Flying over the Pacific Ocean is avoided by most airlines for most flights because it usually doesn’t make sense to fly over it when shorter and safer routes exist.

The Pacific Ocean is also more remote and less safe than the Indian and Atlantic Oceans to fly over, resulting in a higher chance of a plane crashing.

While there are exceptions, most airlines, as part of their operations, don’t fly over the Pacific Ocean.

4 Reasons Why Planes Don’t Fly Over the Pacific Ocean

Most commercial airlines, that operate between East Asia and the Americas, do not fly over the Pacific Ocean because of cost and safety concerns, including turbulent weather, which can be dangerous to fly over.

This isn’t the only reason planes don’t fly over the Pacific Ocean, though.

1. Distance Consideration

Airlines prefer flying over “curved” routes over land instead of traversing oceans. Curved routes over land are generally shorter than straight routes over the ocean.

When a plane flies from the United States to Japan, for example, it’d have the shortest, and most fuel-efficient, flight from flying over a curved route over Canada and Alaska.

The concept of curved routes can be difficult to understand on a flat map, but it soon becomes clear if you look at a globe map.

2. Cost and Time Savings

Curved routes also help reduce flight operating costs, thereby reducing ticket prices for consumers and keeping air travel more affordable.

Choosing to not fly over the Pacific Ocean saves airlines both fuel and time, which ultimately increases airlines’ profitability and is great for passengers who pay less money for tickets and spend less time in a plane.

From a practical standpoint, it makes sense for all airlines operating in East Asia and the Americas to not fly over the Pacific Ocean.

3. Weather Patterns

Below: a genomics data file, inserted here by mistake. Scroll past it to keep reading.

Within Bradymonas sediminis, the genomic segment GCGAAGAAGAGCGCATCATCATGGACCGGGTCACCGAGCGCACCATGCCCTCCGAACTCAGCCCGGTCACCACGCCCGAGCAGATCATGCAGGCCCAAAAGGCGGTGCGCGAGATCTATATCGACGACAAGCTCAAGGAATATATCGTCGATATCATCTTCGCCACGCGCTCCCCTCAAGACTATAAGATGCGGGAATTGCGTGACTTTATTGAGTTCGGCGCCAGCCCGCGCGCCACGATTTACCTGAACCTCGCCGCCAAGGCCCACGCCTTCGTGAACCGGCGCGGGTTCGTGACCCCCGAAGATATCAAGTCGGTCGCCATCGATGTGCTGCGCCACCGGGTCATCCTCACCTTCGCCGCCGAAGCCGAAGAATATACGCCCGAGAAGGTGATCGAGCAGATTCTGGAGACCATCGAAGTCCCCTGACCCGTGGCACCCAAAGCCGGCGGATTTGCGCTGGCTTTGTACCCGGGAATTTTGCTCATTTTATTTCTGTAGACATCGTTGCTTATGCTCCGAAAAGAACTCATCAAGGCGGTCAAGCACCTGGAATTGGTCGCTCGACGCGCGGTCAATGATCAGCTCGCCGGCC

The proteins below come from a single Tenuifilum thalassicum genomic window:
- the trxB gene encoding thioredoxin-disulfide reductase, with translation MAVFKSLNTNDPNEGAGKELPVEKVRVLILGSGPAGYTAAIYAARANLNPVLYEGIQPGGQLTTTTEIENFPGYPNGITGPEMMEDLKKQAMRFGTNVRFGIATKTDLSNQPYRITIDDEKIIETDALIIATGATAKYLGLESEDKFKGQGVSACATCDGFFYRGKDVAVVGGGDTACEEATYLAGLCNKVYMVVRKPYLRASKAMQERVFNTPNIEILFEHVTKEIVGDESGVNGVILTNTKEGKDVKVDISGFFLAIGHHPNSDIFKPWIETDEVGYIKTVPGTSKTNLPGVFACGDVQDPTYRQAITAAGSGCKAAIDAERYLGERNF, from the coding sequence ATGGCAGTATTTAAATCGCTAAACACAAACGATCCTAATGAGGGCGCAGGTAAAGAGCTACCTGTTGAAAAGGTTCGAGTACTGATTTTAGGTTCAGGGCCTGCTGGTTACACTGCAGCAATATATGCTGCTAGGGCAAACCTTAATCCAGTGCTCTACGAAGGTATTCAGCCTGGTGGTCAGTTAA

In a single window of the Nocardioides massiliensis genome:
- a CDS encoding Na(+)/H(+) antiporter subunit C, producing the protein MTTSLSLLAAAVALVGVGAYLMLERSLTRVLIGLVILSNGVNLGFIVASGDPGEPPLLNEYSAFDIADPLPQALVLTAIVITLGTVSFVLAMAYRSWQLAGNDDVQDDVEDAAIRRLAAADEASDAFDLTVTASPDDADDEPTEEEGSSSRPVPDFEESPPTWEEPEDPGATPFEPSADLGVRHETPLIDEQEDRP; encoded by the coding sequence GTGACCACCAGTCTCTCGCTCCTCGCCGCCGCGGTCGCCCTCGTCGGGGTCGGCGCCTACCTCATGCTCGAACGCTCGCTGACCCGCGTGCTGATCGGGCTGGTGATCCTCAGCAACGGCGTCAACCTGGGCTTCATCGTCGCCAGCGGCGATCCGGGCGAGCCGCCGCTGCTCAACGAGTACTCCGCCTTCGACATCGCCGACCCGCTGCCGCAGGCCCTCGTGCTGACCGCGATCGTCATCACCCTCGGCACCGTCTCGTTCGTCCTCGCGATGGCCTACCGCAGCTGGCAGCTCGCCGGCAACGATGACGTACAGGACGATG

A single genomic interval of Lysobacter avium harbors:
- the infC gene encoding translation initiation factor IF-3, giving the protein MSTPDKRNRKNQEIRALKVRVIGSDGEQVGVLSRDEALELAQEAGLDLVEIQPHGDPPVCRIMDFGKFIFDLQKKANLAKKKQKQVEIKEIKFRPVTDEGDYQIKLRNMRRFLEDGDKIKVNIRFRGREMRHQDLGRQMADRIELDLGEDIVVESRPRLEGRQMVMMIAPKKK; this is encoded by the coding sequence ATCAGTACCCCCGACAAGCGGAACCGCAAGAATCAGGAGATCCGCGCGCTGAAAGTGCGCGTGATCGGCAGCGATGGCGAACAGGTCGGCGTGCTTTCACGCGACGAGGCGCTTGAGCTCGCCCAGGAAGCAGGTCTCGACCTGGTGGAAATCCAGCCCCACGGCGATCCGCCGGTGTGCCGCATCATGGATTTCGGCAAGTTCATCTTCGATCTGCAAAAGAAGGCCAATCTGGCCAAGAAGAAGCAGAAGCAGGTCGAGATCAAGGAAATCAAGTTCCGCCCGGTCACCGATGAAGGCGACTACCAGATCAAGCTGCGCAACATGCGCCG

Most flights are planned to minimize the time spent over bodies of water, since storms are more likely to occur over water than land.

The weather over the Pacific Ocean is often turbulent, and there are many thunderstorms in parts of the Pacific, so it’s not a safe environment to fly a plane.

Routes overland from Canada and Alaska are preferred for most flights from the Americas to East Asia since the weather there is calmer. The Pacific Ocean is just not ideal for air travel.

4. Jet Streams

Another reason why planes don’t fly over the Pacific Ocean is due to jet streams, which are a set of air currents that circle the Earth several miles above the planet’s surface.

These air currents predominantly flow West to East because of the Earth’s rotation.

Flying in the same direction as a jet stream can save time and fuel for an aircraft, but flying against one causes dangerous turbulence and potential damage to an aircraft.

The Polar Jet Stream path goes overland Canada and Alaska, which is the same route most flights in that region take.

How Safe is it to Fly Over the Pacific Ocean?

When flying over a vast body of water, like the Pacific Ocean, there is no safe place for an emergency landing.

So, in that aspect, it isn’t safe to fly over the Pacific Ocean.

Rescuers would stand very little chance of tracking down and rescuing members of a plane that crashed in the Pacific Ocean, assuming anyone onboard somehow even managed to survive such a crash landing in the first place.

Most airlines therefore prefer to fly over land for this reason, as it’s safer to crash land on solid ground, preferably near an airport where emergency services are available.